MySQL Commands: List & Examples

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  • 0:04 MySQL Definition
  • 0:40 MySQL Commands
  • 3:44 Lesson Summary
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Lesson Transcript
Instructor: Meghalee Goswami

Meghalee has a masters of computer science and communication engineering.

In this lesson, you'll be introduced to MySQL and learn about the different MySQL commands that can be used to work with databases. At the end of the lesson, there's a great command reference table to use while you are coding.

MySQL Definition

MySQL is an open source SQL (or structured query language) database management system. It leverages the concept of relational databases wherein multiple tables can hold pieces of data pertaining to a large physical entity. MySQL databases implement many data types that are used to help define the data. These data types include numeric (as in integer, floating, mixed, signed, and unsigned), date and time (DATE, DATETIME, and TIMESTAMP ), and string ( CHAR, VARCHAR, TEXT, ENUM, and SET).

MySQL Commands

In this lesson, we'll cover many of the MySQL commands you would need to create and manage databases. A more comprehensive table of commands is near the bottom. Please note that the installation of MySQL isn't covered in this lesson, but let's cover the main commands that you'll encounter with MYSQL, one at a time here:

1. Database and Table Creation

In the example appearing here, we are creating a database called Students and then creating associated tables. To create the database, allow the database to be used and create a table, implementing the following commands:

mysql> CREATE DATABASE Students;

mysql> USE Students

mysql> CREATE TABLE Information (firstname VARCHAR(20),lastname VARCHAR(20),gender CHAR(1),grade INT(10), dob DATE);


After you've created the database and subsequent table called Students in the database, you can see the details of the table by using the describe command, like this one:

mysql> DESCRIBE Information;

The following will be displayed:

Field Type Null Key Default
firstname varchar(20) YES NULL
lastname varchar(20) YES NULL
gender varchar(20) YES NULL
grade int(10) YES NULL
dob date YES NULL

The table being displayed here is what you'll see. In our table, field is the name of the column; type is the datatype; null is a check to see if the attribute can have null values; key determines whether the attribute can be a primary or foreign key (we'll discuss this concept later in the lesson); the default command specifies whether the attribute comes with a pre-defined default value.

2. Inserting Values in a Table

The INSERT INTO statement is used to add values to a table. Appearing here is the command to insert 5 student records into the table 'Information:'

mysql> INSERT INTO Information VALUES ('Amanda','Williams','f','10','1999-03-30');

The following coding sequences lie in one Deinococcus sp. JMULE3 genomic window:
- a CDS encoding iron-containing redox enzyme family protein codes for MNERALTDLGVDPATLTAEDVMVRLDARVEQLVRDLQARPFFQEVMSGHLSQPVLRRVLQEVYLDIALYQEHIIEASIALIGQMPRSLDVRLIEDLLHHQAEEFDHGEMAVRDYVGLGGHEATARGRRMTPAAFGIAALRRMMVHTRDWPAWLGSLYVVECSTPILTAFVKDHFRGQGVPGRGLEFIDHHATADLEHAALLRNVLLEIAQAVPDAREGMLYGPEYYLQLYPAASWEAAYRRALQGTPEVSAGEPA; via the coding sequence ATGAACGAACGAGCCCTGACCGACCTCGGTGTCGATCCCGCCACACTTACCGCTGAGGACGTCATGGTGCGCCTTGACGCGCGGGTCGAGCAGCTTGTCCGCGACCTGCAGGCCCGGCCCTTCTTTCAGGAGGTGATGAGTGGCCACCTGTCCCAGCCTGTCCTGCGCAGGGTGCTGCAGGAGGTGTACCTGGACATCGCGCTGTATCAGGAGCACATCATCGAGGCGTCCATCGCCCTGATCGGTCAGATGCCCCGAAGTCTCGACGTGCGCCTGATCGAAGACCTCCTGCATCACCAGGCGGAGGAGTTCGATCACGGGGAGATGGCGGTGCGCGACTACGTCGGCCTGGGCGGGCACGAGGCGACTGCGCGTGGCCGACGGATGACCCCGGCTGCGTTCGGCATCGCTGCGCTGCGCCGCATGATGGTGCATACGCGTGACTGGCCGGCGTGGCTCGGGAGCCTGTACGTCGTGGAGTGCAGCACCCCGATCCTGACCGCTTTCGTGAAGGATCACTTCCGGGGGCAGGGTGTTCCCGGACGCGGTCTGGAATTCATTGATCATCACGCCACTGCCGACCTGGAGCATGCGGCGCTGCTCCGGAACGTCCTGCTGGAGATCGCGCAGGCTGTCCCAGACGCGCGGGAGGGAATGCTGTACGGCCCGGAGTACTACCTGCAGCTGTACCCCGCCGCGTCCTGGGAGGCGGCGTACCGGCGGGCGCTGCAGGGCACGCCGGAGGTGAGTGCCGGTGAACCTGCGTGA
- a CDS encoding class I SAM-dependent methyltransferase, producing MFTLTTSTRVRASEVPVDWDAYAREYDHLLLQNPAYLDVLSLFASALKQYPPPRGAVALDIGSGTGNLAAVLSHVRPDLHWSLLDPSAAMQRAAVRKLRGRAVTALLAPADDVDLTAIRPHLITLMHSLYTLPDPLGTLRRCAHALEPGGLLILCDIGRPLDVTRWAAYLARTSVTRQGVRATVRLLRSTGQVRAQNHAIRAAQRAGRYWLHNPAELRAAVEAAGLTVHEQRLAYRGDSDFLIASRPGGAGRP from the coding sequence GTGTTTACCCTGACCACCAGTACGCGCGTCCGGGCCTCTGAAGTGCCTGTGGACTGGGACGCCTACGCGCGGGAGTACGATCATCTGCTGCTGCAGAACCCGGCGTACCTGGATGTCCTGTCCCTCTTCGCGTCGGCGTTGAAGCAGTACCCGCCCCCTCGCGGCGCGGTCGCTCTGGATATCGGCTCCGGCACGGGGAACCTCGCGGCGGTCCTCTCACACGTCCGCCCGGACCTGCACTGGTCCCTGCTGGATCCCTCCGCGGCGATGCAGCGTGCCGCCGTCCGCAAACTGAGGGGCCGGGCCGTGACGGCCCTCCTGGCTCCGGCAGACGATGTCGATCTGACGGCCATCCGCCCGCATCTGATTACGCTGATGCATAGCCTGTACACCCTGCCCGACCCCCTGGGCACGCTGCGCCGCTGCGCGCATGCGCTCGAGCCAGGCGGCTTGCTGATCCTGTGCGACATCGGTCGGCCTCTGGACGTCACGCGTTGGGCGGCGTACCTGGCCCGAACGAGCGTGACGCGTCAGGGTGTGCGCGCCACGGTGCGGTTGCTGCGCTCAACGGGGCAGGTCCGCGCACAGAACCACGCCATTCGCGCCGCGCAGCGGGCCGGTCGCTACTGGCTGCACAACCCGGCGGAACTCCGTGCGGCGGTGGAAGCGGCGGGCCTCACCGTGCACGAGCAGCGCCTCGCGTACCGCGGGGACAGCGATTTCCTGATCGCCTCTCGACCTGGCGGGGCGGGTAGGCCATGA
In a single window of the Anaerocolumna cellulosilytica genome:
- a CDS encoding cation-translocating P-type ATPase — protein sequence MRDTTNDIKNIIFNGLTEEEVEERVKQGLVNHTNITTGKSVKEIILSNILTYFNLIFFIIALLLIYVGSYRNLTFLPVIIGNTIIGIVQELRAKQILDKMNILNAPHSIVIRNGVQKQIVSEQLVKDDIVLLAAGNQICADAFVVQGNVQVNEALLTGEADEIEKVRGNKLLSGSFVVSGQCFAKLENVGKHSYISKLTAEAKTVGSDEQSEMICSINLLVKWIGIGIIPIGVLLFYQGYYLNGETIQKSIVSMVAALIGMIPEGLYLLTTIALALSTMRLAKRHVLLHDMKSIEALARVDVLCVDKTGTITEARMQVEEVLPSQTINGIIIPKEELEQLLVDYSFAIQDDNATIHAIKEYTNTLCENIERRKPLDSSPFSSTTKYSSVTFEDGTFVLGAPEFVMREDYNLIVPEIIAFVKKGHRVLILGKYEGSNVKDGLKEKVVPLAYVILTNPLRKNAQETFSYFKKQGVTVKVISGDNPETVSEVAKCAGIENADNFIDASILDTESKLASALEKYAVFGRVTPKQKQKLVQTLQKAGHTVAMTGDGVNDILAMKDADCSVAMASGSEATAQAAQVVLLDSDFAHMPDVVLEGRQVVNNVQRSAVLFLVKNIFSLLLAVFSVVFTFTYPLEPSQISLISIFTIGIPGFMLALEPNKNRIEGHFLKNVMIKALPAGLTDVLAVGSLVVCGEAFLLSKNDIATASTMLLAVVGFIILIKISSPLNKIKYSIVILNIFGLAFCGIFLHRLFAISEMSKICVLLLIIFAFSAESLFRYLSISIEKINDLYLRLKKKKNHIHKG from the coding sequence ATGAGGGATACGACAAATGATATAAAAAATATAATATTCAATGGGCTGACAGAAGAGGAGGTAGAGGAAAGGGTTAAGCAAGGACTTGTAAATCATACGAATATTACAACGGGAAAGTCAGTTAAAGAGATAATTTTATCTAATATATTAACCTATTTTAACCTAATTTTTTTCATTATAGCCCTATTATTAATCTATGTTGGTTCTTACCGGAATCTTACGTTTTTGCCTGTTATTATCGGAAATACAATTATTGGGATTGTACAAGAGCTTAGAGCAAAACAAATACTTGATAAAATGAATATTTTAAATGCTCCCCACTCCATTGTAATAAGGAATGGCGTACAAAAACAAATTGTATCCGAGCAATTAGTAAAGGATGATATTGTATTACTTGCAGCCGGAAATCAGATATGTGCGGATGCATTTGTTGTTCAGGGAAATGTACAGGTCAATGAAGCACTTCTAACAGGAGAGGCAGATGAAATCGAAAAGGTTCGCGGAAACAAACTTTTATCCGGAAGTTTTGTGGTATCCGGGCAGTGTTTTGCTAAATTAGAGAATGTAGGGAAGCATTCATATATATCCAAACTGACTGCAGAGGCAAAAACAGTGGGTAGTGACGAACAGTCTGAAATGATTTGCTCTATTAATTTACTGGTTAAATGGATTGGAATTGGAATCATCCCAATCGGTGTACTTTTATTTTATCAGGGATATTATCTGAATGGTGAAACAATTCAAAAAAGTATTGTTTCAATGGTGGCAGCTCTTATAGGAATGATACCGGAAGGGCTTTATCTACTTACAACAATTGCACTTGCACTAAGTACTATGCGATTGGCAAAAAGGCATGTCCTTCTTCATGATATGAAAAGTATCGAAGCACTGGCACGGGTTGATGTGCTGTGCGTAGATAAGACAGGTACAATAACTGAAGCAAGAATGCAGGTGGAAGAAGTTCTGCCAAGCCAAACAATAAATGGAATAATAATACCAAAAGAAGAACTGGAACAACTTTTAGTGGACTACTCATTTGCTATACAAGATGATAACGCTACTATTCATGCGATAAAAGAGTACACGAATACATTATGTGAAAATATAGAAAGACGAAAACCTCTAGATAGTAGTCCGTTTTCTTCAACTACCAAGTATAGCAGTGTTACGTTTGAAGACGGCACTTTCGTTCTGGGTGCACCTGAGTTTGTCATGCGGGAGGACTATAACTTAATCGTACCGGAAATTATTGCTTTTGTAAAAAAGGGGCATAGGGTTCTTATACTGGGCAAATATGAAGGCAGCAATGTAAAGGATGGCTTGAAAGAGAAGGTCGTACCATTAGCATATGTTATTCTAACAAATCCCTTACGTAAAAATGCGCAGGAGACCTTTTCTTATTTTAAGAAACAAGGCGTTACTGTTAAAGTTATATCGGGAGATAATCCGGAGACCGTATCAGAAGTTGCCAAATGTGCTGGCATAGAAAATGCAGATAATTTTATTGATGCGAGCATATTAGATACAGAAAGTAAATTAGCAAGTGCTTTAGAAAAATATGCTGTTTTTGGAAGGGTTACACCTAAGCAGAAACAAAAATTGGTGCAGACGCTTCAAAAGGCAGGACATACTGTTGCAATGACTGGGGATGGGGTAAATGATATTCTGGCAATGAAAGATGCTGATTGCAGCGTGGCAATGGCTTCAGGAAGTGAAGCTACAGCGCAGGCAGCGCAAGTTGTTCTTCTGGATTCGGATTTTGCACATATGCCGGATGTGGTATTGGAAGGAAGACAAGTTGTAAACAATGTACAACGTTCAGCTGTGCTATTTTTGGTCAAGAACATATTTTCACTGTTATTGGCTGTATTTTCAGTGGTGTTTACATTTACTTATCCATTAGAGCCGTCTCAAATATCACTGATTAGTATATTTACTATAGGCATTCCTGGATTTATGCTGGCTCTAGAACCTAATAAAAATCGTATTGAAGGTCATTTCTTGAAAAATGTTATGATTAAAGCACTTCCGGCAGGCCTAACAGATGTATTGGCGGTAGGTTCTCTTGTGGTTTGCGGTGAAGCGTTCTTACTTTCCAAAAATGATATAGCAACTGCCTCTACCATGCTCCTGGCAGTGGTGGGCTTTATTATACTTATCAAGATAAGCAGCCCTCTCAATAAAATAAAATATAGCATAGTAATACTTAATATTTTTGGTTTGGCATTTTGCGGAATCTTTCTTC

mysql> INSERT INTO Information VALUES ('Peter','Williams','m','10','1998-03-15');

mysql> INSERT INTO Information VALUES ('Cristie','Wills','f','10','1999-02-05');

3. Viewing the Table

Now that you're done inserting values, how do you check to see if the records are in the table now? This is done with the SELECT command, which you can see play out here:

mysql> SELECT * FROM Information;

firstname lastname gender grade dob
Amanda Williams f 10 1999-03-30
Peter Williams m 10 1998-03-15
Cristie Wills f 10 1999-02-05

4. Adding a Column to the Table

At this point, the 'Information' table does not have a unique identifier for every record, called a primary key . We can make changes to the table and add another column to it that will always take in only unique values. This can be done with multiple ALTER commands, as follows:

mysql> ALTER TABLE Information ADD COLUMN rollnumber INT(10);

mysql> ALTER TABLE Information ADD PRIMARY KEY(rollnumber)

5. Adding Values to the New Column

Now that we've added our new column and made it unique using a primary key, we can now add data to it using the INSERT INTO statement as follows:

mysql> INSERT INTO Information rollnumber VALUE ('001');

mysql> INSERT INTO Information rollnumber VALUE ('002');

mysql> INSERT INTO Information rollnumber VALUE ('003');

6. Counting the Number of Rows

If we want to count the number of rows in a table, we can use the COUNT command:

mysql> SELECT COUNT (*) FROM Information

7. Selecting Particular Records

Using the SELECT WHERE command, we can select a specific record from the table as follows:

mysql> SELECT * FROM Information WHERE lastname = 'Williams';

firstname lastname gender grade dob
Amanda Williams f 10 1999-03-30
Peter Williams m 10 1998-03-15

8. Updating Selected Records

To update information in a specific column for a specific record, the UPDATE command is used as follows:

mysql> UPDATE Information SET dob = '1999-02-02' WHERE lastname = Wills;

This updates the dob of the record whose last name is Wills and returns the result.

firstname lastname gender grade dob
Cristie Wills f 10 1999-02-02

9. Deleting Records

If you want to delete a record or multiple records from a table, you can use the DELETE command as follows:

mysql> DELETE FROM Information WHERE dob = 1999-03-30;

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